The Western Hockey League has pushed back its tentative start date a couple of times, but when the league announced on Wednesday that Jan. 8 would be the start of the regular season, it wasn’t just written in pencil.
“This is not a tentative date, this is a firm date — we are going to start on Jan. 8,” WHL Commissioner Ron Robison said.
Robison provided more details Thursday on the league’s return to play, and said that as many as 50 regular season games could be played by teams between Jan. 8 and May 2.
Teams will exclusively face divisional rivals, meaning the Lethbridge Hurricanes will face just the other four Alberta-based teams: the Medicine Hat Tigers, Calgary Hitmen, Red Deer Rebels and Edmonton Oil Kings.
The competition might be clear but many other things are still unclear for the WHL. The biggest question is whether or not fans will be allowed in the stands.
“Those discussions are ongoing and we’re looking forward to getting some clarification on that soon,” Robison said.
The commissioner said he hopes the league could see somewhere close to 50 per cent capacity in buildings, but that will all depend on what is allowed by each of the six provincial and state jurisdictions covered by the WHL.
“The number may be significantly lower than 50 per cent, just given the health restrictions,” he said.
Those restrictions will spell a big hit to revenue, even with the WHL improving its streaming service for fans to watch at home — meaning significant financial losses for all clubs.
“I don’t believe we’re at risk of losing any franchises, but it will be a difficult situation for our teams to work their way through,” Robison said.
“From an ownership perspective, I admire their commitment to the players, to get the season started and to work our way through this, but there’s going to be significant financial losses for all of our clubs without question.”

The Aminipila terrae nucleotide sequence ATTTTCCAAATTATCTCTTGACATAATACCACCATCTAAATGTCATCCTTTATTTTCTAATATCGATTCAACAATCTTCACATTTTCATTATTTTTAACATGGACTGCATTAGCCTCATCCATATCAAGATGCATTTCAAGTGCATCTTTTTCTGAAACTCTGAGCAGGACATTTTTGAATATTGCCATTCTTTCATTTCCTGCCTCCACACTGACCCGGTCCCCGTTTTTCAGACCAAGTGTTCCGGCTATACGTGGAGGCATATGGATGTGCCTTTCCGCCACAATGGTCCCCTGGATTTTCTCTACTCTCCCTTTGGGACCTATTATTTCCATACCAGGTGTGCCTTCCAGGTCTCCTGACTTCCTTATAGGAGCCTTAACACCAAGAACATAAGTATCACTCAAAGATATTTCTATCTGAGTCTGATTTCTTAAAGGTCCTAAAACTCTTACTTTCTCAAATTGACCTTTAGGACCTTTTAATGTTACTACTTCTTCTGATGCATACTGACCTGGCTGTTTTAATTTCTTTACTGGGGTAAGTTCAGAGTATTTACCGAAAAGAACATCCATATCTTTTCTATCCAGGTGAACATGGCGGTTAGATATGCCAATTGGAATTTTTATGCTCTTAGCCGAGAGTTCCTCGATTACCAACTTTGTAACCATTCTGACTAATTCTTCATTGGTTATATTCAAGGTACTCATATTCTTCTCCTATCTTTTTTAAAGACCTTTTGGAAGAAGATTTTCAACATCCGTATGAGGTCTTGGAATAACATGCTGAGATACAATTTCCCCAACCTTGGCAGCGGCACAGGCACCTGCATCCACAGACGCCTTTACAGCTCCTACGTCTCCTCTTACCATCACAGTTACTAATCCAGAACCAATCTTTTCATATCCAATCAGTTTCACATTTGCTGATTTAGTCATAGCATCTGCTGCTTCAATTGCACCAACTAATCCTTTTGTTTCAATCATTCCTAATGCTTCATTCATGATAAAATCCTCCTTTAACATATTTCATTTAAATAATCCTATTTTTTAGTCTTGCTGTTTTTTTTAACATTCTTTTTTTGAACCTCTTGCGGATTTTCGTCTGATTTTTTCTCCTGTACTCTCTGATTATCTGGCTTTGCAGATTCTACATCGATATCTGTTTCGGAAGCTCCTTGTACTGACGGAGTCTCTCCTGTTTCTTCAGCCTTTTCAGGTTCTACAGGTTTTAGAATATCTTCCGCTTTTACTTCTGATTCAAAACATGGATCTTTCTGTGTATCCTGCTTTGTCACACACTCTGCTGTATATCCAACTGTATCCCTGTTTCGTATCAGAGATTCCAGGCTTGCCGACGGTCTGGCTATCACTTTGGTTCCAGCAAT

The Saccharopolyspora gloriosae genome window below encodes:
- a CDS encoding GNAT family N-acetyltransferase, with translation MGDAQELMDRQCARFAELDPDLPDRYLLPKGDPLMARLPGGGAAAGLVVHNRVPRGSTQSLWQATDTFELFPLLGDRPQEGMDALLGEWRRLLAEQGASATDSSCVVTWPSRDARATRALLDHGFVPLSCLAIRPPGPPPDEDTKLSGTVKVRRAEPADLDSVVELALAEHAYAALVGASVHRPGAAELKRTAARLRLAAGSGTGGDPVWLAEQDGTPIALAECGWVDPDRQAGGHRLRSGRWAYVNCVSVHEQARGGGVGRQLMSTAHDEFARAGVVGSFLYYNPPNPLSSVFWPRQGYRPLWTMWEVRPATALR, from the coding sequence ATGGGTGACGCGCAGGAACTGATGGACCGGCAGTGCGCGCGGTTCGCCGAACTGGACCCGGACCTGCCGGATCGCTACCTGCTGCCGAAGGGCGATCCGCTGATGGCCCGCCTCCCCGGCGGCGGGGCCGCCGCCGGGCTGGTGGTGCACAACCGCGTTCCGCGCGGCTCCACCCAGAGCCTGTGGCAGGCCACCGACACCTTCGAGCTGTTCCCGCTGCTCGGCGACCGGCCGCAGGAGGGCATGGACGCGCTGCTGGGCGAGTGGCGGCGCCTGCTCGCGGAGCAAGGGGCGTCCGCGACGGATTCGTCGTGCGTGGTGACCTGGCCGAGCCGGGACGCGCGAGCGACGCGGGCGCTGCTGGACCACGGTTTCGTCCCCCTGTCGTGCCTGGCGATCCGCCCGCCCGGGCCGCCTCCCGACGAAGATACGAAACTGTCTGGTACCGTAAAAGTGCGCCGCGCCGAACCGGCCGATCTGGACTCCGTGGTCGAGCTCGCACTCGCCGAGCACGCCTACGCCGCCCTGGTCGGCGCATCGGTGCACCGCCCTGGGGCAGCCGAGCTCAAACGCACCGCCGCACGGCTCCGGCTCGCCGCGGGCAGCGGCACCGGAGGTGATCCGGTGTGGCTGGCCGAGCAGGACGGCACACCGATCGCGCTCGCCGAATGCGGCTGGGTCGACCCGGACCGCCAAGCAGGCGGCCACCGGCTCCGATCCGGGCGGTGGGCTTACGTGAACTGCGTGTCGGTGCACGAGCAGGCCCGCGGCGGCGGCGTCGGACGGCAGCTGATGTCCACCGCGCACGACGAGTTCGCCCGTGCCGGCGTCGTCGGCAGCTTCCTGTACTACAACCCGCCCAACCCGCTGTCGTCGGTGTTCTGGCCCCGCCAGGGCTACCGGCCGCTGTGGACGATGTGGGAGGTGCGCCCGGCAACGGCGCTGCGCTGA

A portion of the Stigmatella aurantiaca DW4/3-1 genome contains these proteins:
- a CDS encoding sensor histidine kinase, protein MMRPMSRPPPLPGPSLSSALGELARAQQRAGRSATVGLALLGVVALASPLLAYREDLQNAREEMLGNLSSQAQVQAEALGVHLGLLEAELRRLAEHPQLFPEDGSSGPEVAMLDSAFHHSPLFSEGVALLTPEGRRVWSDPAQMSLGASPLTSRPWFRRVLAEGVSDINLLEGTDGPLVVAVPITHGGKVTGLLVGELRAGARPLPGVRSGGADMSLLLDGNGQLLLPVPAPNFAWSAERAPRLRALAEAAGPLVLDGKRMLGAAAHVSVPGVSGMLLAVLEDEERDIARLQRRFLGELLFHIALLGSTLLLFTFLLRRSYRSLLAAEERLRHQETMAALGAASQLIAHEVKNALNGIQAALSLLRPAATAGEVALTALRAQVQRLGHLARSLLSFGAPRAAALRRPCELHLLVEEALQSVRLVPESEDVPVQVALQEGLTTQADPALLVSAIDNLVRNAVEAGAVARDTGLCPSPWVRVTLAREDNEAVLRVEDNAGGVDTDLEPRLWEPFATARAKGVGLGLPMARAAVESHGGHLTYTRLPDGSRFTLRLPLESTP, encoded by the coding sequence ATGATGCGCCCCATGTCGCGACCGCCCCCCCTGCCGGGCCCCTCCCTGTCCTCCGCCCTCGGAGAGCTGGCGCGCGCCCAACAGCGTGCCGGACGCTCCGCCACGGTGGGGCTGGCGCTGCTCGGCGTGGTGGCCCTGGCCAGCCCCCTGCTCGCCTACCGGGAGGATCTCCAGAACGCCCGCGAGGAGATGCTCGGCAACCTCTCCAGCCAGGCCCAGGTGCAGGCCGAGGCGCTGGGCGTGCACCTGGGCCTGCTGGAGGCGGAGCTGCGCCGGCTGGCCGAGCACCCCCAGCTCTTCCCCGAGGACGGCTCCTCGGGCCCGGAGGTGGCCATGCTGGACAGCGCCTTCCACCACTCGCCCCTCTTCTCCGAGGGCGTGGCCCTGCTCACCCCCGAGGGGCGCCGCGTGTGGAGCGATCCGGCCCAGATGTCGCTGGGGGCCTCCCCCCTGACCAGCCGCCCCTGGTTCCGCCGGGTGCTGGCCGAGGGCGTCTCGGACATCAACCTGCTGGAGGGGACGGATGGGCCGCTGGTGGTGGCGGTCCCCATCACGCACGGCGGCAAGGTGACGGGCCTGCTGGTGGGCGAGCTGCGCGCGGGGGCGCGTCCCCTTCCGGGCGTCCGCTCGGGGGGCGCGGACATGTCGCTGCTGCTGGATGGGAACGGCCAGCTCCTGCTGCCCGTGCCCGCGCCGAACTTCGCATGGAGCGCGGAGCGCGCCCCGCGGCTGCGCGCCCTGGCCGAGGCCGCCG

As a cost-saving and safety precaution, Robison said the league is planning to limit overnight stays for teams on the road.
The WHL has named Dr. Dhiren Naidu of Edmonton as the league’s chief medical adviser following his work leading the NHL’s playoff bubble. Naidu will help with the development and implementation of health and safety protocols.
Lethbridge Hurricanes general manager Peter Anholt said no matter what those guidelines are, his team is happy to follow them.
“Just tell us what we have to do and we’ll do it,” he said. “There’s still a lot of questions to be answered about things, but at least we know that we’re going to move forward as a league and that’s exciting.”
With the start date set, Anholt can now shift his focus to preparing for the arrival of players after Christmas, for a condensed camp and even some exhibition games before Jan. 8.
Only a handful of Canes players are currently living and training in Lethbridge, including goaltender Carl Tetachuk who hails from the city.
“It’s been a long wait,” Tetachuk said. “I’m pretty excited to get things started here in January and I’m pretty sure our whole team is pumped about it.
“It’ll obviously be a little different, but as long as we get to play I have no complaints.”
The WHL is hoping to have more details on scheduling by the middle or end of November.